"Though the trial has ended, there are no verdicts, no words and no sentiments that will ever bring Tyler Clementi back to his friends and to his family," said Shane Windmeyer, executive director of Campus Pride. "Additionally, this trial's conclusion will not end the daily torment and harassment of LGBT students on college and university campuses across the nation.
"College and university professionals have an obligation to recognize the crucial role and responsibility they have in creating safer environments for LGBT students," Windmeyer added. "Tragedies can be averted and lives can be saved when students feel safe and accepted and when universities are proactive in their approach to campus climate and the academic success of all students."
Simple and commonsense steps could have prevented Clementi's suicide. Since his death, Rutgers University has made several steps in bridging the gap between their LGBT students' needs and the campus' offered services, but too many colleges refuse to see the consequences of inaction and remain unsafe for LGBT students.
Of more than 4,000 colleges and universities across the U.S., less than 10 percent have opted to voluntarily assess their campus' policies and practices using the Campus Pride LGBT-Friendly Campus Climate Index (www.campusprideindex.org). Less than seven percent of schools offer institutional support to LGBT students, such as an LGBT student center or programs director. Only 13 percent offer non-discrimination protections on the basis of sexual orientation and just six percent protect students on the basis of gender identity. Only one school, Illinois' Elmhurst University, asks students demographic questions about sexual orientation and gender identity on its admissions application.
"The mere presence of an LGBT student organization or LGBT-inclusive policies will not make a campus safer for students," said Windmeyer. "Concrete policy implementation put into immediate practice is necessary - constant work that includes listening to and including the voices of LGBT students and taking decisive and proactive steps to respond to their needs before tragedy occurs, not afterward."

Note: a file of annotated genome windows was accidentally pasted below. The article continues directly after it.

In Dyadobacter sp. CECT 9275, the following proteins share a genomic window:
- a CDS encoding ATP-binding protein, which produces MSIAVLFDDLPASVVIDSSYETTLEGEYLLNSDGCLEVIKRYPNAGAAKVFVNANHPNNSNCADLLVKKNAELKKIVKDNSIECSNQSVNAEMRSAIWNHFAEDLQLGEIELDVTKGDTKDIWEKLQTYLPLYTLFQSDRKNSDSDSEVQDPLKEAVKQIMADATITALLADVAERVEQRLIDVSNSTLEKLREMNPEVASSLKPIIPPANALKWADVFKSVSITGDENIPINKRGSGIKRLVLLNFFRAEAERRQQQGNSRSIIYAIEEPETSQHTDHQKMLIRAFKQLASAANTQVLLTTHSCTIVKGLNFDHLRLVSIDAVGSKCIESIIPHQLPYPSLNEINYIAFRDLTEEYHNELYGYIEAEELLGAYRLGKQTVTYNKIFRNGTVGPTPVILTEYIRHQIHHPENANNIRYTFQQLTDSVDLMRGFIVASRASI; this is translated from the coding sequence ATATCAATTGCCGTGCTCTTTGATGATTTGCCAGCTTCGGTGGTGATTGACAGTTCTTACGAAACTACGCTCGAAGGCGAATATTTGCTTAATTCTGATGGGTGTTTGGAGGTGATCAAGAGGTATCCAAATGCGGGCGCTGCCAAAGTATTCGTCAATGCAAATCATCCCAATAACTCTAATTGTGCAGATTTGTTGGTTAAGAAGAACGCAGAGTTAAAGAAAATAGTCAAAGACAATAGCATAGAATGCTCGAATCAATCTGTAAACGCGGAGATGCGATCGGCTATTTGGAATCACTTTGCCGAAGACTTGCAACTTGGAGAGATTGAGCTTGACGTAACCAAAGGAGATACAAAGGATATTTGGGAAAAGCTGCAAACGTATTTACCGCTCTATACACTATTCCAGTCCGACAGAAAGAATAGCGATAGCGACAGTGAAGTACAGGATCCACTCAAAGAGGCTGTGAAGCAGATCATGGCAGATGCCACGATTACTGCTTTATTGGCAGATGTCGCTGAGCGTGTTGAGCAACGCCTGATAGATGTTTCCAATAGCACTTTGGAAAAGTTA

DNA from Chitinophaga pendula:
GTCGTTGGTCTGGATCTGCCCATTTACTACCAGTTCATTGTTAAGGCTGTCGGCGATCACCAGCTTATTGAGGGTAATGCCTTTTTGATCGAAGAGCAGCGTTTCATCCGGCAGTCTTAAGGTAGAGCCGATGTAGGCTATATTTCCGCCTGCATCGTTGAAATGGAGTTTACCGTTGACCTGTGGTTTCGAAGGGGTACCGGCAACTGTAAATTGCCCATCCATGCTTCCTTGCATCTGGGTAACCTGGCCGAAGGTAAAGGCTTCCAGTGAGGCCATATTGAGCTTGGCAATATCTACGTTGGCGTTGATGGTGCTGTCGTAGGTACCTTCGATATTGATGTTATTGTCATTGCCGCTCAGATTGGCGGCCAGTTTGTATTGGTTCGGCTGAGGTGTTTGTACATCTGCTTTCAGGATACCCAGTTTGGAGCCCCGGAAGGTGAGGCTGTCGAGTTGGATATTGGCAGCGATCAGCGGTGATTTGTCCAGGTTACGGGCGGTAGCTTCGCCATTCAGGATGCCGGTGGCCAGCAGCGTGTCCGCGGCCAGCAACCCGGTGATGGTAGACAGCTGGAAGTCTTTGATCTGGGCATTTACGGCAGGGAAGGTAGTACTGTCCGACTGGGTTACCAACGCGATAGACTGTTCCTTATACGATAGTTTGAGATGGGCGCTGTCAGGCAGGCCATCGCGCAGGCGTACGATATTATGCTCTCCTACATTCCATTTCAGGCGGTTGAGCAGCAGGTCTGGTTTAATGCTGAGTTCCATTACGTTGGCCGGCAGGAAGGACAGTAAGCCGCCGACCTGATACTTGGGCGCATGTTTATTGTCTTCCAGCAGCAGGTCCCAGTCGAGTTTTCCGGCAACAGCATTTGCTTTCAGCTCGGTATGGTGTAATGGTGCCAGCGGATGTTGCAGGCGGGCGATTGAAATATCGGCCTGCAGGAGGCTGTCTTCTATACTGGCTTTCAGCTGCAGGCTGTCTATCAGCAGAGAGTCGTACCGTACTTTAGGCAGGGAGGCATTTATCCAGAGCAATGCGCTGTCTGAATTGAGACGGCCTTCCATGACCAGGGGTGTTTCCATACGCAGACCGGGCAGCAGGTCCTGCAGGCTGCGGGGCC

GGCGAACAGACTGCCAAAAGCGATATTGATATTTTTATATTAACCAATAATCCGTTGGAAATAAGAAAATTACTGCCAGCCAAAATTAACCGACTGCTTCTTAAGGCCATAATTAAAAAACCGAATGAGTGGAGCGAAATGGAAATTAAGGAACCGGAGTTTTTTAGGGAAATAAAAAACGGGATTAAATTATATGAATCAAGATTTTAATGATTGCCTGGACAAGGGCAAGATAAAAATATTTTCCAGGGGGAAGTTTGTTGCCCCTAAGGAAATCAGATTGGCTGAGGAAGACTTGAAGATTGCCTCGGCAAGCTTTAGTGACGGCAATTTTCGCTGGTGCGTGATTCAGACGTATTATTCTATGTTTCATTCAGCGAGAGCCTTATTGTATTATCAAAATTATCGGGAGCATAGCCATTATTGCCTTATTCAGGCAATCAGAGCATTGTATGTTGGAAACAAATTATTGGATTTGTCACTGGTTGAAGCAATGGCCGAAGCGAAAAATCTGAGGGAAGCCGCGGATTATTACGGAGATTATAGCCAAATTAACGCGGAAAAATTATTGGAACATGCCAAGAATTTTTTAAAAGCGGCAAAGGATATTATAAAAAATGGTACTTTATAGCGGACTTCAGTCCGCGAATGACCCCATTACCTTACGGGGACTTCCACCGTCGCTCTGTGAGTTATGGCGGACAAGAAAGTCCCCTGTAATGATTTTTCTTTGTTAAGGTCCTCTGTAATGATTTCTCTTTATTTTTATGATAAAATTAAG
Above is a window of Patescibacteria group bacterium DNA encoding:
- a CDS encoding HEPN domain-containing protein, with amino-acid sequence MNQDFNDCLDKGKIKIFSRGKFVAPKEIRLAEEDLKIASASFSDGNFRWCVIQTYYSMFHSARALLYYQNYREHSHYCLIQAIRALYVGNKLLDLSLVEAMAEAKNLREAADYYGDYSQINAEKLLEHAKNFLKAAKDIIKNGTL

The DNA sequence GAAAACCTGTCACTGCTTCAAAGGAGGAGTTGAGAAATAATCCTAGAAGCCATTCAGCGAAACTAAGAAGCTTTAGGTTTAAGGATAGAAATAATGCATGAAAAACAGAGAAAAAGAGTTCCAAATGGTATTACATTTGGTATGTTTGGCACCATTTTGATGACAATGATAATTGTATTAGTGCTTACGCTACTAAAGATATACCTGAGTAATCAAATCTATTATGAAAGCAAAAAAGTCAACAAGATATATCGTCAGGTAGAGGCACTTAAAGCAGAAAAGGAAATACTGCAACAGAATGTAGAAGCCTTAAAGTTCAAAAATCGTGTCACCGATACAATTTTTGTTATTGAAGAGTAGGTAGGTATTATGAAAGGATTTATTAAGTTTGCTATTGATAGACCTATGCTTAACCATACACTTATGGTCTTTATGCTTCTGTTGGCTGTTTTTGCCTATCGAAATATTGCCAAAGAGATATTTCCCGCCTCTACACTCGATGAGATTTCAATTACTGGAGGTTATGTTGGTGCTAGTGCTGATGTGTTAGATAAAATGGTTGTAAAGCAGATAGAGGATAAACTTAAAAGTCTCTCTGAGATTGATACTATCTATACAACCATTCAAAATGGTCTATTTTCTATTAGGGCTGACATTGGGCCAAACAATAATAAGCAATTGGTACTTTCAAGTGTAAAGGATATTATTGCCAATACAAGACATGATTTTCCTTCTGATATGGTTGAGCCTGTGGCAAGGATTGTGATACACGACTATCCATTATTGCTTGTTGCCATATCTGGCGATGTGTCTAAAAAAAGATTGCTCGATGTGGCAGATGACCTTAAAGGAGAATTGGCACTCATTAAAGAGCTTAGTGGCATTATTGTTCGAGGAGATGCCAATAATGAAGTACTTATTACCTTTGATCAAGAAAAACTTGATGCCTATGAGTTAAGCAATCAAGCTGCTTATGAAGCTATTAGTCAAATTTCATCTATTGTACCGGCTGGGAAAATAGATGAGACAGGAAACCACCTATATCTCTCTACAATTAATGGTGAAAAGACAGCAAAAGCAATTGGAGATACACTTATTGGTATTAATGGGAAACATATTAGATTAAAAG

Campus Pride calls on all colleges and universities to take steps now to fully include LGBT students on their campuses and to create safer, more welcoming environments where LGBT students can grow in their academic careers. Programs and policy implementation - such as anti-discrimination policies, safe and inclusive student conduct codes, gender-neutral housing, LGBT living-learning communities, hate-crime and bias-motivated incident response and LGBT-inclusive healthcare - are not optional.
"University administrators, faculty, campus housing staff and other trained professionals are paid to teach and to keep students safe," said Windmeyer. "When professionals fail to do their jobs, students are unable to do theirs - to learn and to grow academically - and tragic incidents of suicide, hazing and bias-motivated violence became an all-too-real possibility. No student should ever live in fear for their own safety or struggle to be comfortable with themselves in the face of harassment."
From Lambda Legal:
Lambda Legal Reacts to Ravi Trial Verdict
"The verdict today demonstrates that the jurors understood that bias crimes do not require physical weapons like a knife in one's hand."
(New York, March 16, 2012) -- In response to the verdict in the Dharun Ravi trial, Lambda Legal issued the following statement from Lambda Legal Deputy Legal Director Hayley Gorenberg:
"This is a tragic story in which there can be no happy ending. A young gay man took his own life, and other LGBTQ youth still live in a culture where they are too often made to feel fear and shame for simply being themselves. This case has focused the nation on how critical it is that we ensure every young person can feel safe and proud.
"Hate crime laws are public statements that our government and our society recognize the deep wounds inflicted when violence is motivated by prejudice and hate. The actions of Dharun Ravi were inexcusable and surely added to Tyler Clementi's vulnerability and pain. The verdict today demonstrates that the jurors understood that bias crimes do not require physical weapons like a knife in one's hand. But there is no sense of victory in this conviction - only a renewed urgency to do what we can to prevent the next tragedy.
"As this trial closes, let us each mark this day by rededicating ourselves to fighting discrimination and hate against LGBTQ youth -- and to educating all of our youth about respect for all, regardless of sexual orientation or gender identity."